Film Review: Me and Orson Welles

Christian McKay's impersonation of young Orson Welles is sensational in this enjoyable, though slight, historical fiction about a teen who spends a memorable week with the legendary wonder

At the heart of Me and Orson Welles is an uncanny impersonation of the young Orson Welles by English actor Christian McKay. He does resemble the "boy genius" a bit, but more crucially his voice is perfect. He's nailed every vocal nuance that contributed to Welles' acting performances and larger-than-life personality. McKay has previously done a one-man show as Welles and, in a way, this movie is a continuation of that show.

Not that the always surprising Richard Linklater doesn't surround McKay's Orson with a memorable cast that plays real and imaginary characters who were a part of Welles’ Mercury Theatre production of Julius Caesar in 1937. All spark to life quite nicely. Yet you get the feeling that if Orson were to vanish, their life lights would dim precipitously.

There is an audience for this film. Fans of two indie mavericks, Linklater and Welles, for one. The film is a must for lovers and students of the theatre. Ditto that for admirers of terrific acting. But this all adds up to an art-house audience.

The film, written by Holly Gent Palmo and Vince Palmo, derives from Robert Kaplow's carefully researched historical novel about the legendary 1937 New York stage production. Shakespeare's play was pared down to 90 minutes and performed on a bare stage, covered with platforms at various heights, with the actors all wearing Fascist uniforms. It was a critical triumph.

Kaplow and now Linklater's story imagines that a high -chool student, Richard Samuels (Zac Efron), who loves theatre and music, wanders by the restored 41st Street theatre and is hired by an impetuous Welles for a minor though key role.

Through Richard's eyes, we watch the show take shape in its last week, moving from near-catastrophe to artistic victory while its director and star (Welles played Brutus) throws off brilliant though often contradictory ideas, sneaks off to trysts with willing actresses and assistants, continues the radio show that pays the bills and never apologizes for his raging ego.

Richard becomes romantically involved with Welles' ambitious assistant Sonja (Claire Danes), rubs shoulders with the likes of Mercury co-founder John Houseman (Eddie Marsan), future movie star Joseph Cotten (James Tuper) and Mercury star George Coulouris (Ben Chaplin) and sees how art involves a certain amount of artifice. Or B.S., as Sonja puts it.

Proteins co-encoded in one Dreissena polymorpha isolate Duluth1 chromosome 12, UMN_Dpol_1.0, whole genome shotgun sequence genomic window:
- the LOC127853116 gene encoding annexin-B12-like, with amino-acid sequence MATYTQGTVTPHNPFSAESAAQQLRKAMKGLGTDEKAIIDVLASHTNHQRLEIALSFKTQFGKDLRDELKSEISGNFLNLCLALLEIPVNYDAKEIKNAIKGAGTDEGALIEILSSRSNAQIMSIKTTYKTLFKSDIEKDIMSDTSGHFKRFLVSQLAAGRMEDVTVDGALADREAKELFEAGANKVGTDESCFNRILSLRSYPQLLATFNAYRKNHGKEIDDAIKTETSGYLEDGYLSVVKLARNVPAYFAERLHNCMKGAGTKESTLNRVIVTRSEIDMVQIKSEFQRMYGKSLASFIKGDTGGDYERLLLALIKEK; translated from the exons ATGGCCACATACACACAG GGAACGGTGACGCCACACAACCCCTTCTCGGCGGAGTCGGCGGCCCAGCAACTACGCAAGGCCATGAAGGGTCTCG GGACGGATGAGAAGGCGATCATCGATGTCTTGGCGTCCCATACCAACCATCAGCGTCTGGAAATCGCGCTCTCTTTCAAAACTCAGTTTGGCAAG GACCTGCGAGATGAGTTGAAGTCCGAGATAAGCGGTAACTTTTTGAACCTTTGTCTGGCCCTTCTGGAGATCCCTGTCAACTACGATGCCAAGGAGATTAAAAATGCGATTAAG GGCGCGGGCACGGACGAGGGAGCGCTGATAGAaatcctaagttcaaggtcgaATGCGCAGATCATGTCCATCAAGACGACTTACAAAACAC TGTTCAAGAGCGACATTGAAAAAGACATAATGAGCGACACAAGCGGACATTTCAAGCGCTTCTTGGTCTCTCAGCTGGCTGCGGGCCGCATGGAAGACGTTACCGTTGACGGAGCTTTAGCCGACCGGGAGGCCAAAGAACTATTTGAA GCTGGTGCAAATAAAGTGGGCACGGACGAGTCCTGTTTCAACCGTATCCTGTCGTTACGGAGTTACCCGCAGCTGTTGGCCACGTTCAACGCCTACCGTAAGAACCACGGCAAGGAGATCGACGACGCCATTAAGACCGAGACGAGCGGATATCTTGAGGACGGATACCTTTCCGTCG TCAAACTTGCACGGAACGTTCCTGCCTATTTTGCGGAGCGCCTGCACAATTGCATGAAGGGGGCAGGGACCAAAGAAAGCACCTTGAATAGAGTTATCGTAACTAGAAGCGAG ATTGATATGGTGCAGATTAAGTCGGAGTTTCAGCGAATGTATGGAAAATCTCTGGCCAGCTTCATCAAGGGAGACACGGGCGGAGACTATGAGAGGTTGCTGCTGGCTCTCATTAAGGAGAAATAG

The film gets off to a halting start with too many talky scenes setting things up. The movie hits its stride as the Richard-Sonja romance heats up and Welles buckles down to business. Efron holds his own against Welles/McKay, which is no easy task. He seems a bit mature for a high-school student, though. He's more a college sophomore.

Danes plays a potentially off-putting role with charm and verve. Other standouts include Kelly Reilly as the show's female star Muriel Brassler and Al Weaver as designer Sam Leve, whose original stage design for Julius Caesar was copied by the filmmakers to insure authenticity.

In the end, though, Linklater's film is about Orson Welles, not the Me. The film does analyze his artistic process and his perhaps already damaged psyche with a degree of hindsight, giving him a speech of self-assessment the real Orson would have been incapable of in 1937.

That the boy wonder became an old-age parody of himself as much through his own self-destructiveness as the misdeeds of others informs every moment of McKay's great performance. The film ends on a note of supreme happiness and hope, though, both for Orson and for Richard. After all, the future still lies ahead.
-Nielsen Business Media